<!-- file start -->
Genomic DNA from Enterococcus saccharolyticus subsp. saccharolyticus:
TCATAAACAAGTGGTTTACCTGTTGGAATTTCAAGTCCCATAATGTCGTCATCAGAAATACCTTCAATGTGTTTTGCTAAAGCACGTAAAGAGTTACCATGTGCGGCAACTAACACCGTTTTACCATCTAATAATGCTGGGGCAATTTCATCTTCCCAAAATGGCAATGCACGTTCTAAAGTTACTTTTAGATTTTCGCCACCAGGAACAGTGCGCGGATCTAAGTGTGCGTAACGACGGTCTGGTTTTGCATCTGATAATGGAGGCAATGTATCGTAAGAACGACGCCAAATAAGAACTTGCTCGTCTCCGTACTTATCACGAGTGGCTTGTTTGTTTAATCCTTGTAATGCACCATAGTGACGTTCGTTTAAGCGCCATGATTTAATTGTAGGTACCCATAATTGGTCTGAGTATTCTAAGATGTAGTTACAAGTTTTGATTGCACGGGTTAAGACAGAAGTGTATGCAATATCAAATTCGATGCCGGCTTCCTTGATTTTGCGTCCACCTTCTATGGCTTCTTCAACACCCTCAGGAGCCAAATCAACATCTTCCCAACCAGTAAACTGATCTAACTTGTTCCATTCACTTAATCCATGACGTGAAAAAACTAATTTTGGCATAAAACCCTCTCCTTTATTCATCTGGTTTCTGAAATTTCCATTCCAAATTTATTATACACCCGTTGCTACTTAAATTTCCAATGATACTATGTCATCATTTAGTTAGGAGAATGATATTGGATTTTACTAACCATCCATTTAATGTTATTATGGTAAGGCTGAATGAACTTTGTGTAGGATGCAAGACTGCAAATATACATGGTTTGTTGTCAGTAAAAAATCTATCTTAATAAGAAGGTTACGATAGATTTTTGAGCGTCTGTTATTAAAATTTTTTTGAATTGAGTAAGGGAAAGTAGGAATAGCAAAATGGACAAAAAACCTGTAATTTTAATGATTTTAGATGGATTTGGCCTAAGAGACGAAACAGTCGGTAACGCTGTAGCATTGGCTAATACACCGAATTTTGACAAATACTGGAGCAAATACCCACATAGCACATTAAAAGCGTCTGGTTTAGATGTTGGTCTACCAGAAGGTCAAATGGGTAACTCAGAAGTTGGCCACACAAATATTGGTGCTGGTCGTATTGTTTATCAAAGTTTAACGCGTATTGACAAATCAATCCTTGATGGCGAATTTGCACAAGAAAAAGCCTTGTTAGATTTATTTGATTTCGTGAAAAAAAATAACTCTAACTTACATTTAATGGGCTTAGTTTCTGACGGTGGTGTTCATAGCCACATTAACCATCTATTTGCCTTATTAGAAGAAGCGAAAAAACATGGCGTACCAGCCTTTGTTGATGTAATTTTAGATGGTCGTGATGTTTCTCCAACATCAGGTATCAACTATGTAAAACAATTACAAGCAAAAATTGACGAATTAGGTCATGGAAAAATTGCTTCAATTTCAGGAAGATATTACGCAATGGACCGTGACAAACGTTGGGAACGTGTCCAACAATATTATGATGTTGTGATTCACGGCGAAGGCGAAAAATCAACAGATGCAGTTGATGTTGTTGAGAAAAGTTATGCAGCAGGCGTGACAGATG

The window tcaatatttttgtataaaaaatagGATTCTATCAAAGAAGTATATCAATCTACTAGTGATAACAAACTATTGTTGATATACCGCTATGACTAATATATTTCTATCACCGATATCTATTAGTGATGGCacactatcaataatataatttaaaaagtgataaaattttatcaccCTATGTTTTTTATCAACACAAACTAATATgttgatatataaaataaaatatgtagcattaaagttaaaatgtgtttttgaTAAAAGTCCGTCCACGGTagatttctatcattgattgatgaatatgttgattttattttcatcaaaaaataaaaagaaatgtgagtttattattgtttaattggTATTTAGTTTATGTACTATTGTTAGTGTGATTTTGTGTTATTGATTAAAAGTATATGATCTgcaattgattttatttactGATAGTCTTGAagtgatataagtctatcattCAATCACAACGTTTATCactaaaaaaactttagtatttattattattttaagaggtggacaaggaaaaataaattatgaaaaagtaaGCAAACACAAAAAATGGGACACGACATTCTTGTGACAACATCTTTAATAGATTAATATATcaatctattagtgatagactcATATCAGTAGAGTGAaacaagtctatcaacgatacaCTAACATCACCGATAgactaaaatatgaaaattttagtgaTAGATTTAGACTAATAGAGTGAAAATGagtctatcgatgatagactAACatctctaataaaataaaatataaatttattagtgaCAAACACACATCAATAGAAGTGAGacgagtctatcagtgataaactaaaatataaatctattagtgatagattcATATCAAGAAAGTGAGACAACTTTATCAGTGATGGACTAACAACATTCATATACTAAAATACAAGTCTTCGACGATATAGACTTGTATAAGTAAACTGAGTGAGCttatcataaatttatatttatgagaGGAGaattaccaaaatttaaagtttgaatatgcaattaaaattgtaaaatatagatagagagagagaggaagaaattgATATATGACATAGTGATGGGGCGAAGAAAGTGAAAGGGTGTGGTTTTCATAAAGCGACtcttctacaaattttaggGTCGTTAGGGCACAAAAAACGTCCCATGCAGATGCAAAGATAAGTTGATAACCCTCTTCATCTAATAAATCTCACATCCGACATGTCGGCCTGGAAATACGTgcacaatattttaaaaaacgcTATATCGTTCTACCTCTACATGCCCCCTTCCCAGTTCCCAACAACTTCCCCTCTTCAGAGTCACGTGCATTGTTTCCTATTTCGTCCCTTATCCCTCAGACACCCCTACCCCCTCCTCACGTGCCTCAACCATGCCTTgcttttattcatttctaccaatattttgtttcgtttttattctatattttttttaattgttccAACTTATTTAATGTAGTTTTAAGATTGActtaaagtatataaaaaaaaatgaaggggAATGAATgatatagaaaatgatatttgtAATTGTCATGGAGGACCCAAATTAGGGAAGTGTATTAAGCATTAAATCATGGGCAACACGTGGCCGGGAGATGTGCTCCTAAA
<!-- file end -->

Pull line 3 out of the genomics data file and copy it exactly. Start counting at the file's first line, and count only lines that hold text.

The window tcaatatttttgtataaaaaatagGATTCTATCAAAGAAGTATATCAATCTACTAGTGATAACAAACTATTGTTGATATACCGCTATGACTAATATATTTCTATCACCGATATCTATTAGTGATGGCacactatcaataatataatttaaaaagtgataaaattttatcaccCTATGTTTTTTATCAACACAAACTAATATgttgatatataaaataaaatatgtagcattaaagttaaaatgtgtttttgaTAAAAGTCCGTCCACGGTagatttctatcattgattgatgaatatgttgattttattttcatcaaaaaataaaaagaaatgtgagtttattattgtttaattggTATTTAGTTTATGTACTATTGTTAGTGTGATTTTGTGTTATTGATTAAAAGTATATGATCTgcaattgattttatttactGATAGTCTTGAagtgatataagtctatcattCAATCACAACGTTTATCactaaaaaaactttagtatttattattattttaagaggtggacaaggaaaaataaattatgaaaaagtaaGCAAACACAAAAAATGGGACACGACATTCTTGTGACAACATCTTTAATAGATTAATATATcaatctattagtgatagactcATATCAGTAGAGTGAaacaagtctatcaacgatacaCTAACATCACCGATAgactaaaatatgaaaattttagtgaTAGATTTAGACTAATAGAGTGAAAATGagtctatcgatgatagactAACatctctaataaaataaaatataaatttattagtgaCAAACACACATCAATAGAAGTGAGacgagtctatcagtgataaactaaaatataaatctattagtgatagattcATATCAAGAAAGTGAGACAACTTTATCAGTGATGGACTAACAACATTCATATACTAAAATACAAGTCTTCGACGATATAGACTTGTATAAGTAAACTGAGTGAGCttatcataaatttatatttatgagaGGAGaattaccaaaatttaaagtttgaatatgcaattaaaattgtaaaatatagatagagagagagaggaagaaattgATATATGACATAGTGATGGGGCGAAGAAAGTGAAAGGGTGTGGTTTTCATAAAGCGACtcttctacaaattttaggGTCGTTAGGGCACAAAAAACGTCCCATGCAGATGCAAAGATAAGTTGATAACCCTCTTCATCTAATAAATCTCACATCCGACATGTCGGCCTGGAAATACGTgcacaatattttaaaaaacgcTATATCGTTCTACCTCTACATGCCCCCTTCCCAGTTCCCAACAACTTCCCCTCTTCAGAGTCACGTGCATTGTTTCCTATTTCGTCCCTTATCCCTCAGACACCCCTACCCCCTCCTCACGTGCCTCAACCATGCCTTgcttttattcatttctaccaatattttgtttcgtttttattctatattttttttaattgttccAACTTATTTAATGTAGTTTTAAGATTGActtaaagtatataaaaaaaaatgaaggggAATGAATgatatagaaaatgatatttgtAATTGTCATGGAGGACCCAAATTAGGGAAGTGTATTAAGCATTAAATCATGGGCAACACGTGGCCGGGAGATGTGCTCCTAAA